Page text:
Inside linebackers in a 3-linebacker system are also known as the middle linebacker or the “Mike” linebacker. The middle linebacker can often be seen directly in the center of the defensive formations.

Outside Linebackers (OLB)

Outside Linebackers in football

Outside linebackers are more athletic players and play outside of the box. They are responsible for making open-field tackles against running backs and wide receivers.

The height of an outside linebacker doesn’t necessarily matter, as they will be tasked with covering and stopping the run. Quicker players are more effective at this position than bigger, slower players.

Defensive Backs (DB)

Defensive backs are the most athletic players on the football field. They need to be able to move backward just as effectively as moving forward.

The defensive backfield is broken up into three sub-groupings.

Cornerbacks (CB)

Cornerbacks In Football

First, the cornerbacks are often the widest players on the defensive side of the football. They are tasked with covering the wide receivers. Cornerbacks are athletic players who can run fast, jump high, and cover the taller receivers.

Strong Safety (SS)

strong safety in football

The strong safety on defense is a glorified outside linebacker. They are tasked with being able to tackle in space but also being able to cover slot receivers.

The strong safeties are often fast, athletic, and hard-hitting. Coaches may use the strong safety as an outside linebacker in the 4-4 scheme.

In a true 4-3 structure, the strong safety will play the opposite of the free safety.

Free Safety (FS)

Free Safety in football

The free safety on defense is often the smallest player on the defense. The role of the free safety is to make sure big runs and long-distance plays don’t occur.

In single-high schemes such as cover 1, the free safety can be seen alone in the middle of the field about 15 yards off of the football.

Special Teams Positions

Special teams are a very important part of the game, as they help determine the field position of where the ball will start each drive. Each team will have designated special teams players, such as a punter and kicker.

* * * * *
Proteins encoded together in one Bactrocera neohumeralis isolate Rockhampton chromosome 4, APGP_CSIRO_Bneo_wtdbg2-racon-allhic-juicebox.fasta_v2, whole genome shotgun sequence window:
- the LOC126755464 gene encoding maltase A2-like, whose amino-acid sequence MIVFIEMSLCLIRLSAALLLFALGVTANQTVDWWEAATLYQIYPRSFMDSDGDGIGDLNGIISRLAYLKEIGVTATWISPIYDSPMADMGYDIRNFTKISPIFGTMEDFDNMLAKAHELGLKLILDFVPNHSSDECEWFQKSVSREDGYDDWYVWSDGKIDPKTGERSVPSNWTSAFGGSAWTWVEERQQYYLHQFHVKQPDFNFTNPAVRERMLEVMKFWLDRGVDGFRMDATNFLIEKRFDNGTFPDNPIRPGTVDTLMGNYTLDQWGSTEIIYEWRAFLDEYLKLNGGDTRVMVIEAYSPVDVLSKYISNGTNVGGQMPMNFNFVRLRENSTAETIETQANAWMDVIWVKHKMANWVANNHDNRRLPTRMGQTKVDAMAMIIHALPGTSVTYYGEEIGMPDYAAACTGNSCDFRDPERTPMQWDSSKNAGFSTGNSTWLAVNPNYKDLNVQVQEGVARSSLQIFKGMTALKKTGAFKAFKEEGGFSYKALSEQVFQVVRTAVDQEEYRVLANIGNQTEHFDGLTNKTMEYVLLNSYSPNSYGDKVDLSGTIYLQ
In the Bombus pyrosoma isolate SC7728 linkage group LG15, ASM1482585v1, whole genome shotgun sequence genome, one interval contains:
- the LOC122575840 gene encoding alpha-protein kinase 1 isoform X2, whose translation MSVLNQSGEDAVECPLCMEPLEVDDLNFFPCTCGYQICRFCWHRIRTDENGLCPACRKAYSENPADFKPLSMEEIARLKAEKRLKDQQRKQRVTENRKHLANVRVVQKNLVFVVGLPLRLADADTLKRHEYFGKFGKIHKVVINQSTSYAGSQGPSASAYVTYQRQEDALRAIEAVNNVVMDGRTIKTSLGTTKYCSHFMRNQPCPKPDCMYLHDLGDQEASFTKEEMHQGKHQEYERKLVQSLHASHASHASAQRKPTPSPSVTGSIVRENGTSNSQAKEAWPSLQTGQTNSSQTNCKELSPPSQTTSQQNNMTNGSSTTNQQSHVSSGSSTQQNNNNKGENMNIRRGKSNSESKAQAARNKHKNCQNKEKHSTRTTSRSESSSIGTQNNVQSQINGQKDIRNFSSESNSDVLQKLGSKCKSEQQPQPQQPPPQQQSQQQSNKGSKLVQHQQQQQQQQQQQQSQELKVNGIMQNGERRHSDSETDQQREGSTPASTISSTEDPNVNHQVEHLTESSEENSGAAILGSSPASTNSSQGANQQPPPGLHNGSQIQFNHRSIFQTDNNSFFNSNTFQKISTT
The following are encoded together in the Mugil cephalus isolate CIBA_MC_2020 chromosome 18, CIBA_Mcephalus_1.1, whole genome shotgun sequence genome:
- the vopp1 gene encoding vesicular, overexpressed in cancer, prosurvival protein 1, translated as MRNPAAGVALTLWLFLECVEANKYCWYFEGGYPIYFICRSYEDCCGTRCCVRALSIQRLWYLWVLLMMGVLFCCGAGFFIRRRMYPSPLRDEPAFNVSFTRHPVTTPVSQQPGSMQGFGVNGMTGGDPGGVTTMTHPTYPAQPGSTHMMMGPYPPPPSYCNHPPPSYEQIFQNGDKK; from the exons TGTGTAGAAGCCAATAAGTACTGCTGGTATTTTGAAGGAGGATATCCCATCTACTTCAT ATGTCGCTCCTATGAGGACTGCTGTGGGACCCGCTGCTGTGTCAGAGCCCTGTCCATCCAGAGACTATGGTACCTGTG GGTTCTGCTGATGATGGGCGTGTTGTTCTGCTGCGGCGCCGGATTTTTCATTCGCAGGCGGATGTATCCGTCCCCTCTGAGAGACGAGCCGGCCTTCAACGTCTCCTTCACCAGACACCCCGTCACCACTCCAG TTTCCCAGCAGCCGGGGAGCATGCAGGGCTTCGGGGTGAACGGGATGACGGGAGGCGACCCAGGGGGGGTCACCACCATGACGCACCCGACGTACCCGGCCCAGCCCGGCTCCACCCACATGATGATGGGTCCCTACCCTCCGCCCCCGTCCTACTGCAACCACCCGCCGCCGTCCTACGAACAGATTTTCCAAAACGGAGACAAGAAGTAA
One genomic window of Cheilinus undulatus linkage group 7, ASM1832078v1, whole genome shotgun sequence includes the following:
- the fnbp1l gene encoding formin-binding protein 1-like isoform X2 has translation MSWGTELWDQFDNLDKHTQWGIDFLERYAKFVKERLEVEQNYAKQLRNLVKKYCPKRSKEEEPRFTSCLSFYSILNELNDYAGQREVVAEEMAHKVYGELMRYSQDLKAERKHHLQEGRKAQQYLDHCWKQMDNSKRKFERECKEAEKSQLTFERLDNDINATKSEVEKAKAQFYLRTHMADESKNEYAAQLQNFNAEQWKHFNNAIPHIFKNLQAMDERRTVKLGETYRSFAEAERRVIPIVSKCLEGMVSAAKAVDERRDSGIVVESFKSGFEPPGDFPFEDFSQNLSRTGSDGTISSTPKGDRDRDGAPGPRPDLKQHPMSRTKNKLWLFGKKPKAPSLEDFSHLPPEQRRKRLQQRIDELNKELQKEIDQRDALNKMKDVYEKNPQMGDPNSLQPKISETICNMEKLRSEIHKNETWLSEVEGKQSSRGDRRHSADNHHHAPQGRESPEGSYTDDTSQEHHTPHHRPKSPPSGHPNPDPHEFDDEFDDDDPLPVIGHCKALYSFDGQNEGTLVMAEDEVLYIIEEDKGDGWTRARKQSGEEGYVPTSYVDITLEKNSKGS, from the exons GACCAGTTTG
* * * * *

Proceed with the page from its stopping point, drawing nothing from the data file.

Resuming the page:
Each team will carry a punter, who will be responsible for punting the football on fourth downs. When the offense doesn’t want to go for it on fourth down, they will bring their punting team on the field.

The punter will punt the football, and the punting team is responsible for running down the field as fast as they can to tackle the punt returner.


The placekicker is different from the punter, as they will kick a stationary ball on kickoff or for a field goal.

On kicking plays such as kick-off, the kicker will kick the ball to the kick returner, and teams will try to tackle him. This is how field position is established in football.

This player will kick field goals (both extra points and field goals) to help the offense score more points. This player typically has the strongest leg on the team and can be the result of points gained or games lost.

Football Position Recap

Each football position plays a crucial role in the team’s overall success.

The players on the field dictate every offensive formation and defensive formation. Defensive plays and offensive plays are designed to take advantage of personnel. This is why offenses will use more receivers and tight ends, than running backs.

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Other systems may use more running backs and fewer receivers. One common thing is that there will be five offensive linemen on the field at all times.

Defenses will try to match the personnel that is put on the field by the offense with their own speed or power players. This is the chess game football coaches deal with every game.

If you liked learning about American Football positions, we recommend you check out these other articles.

Rules For American Football

Beginners Guide To American Football

About the author 

Chris Haddad

Chris Haddad is the founder of vIQtory Sports & high school coach for over 12+ years. He has been featured as an authority on Hudl, Bleacher Report and countless other football-centric platforms. Chris continues to study and provide valuable content for those looking to learn more about the game of football.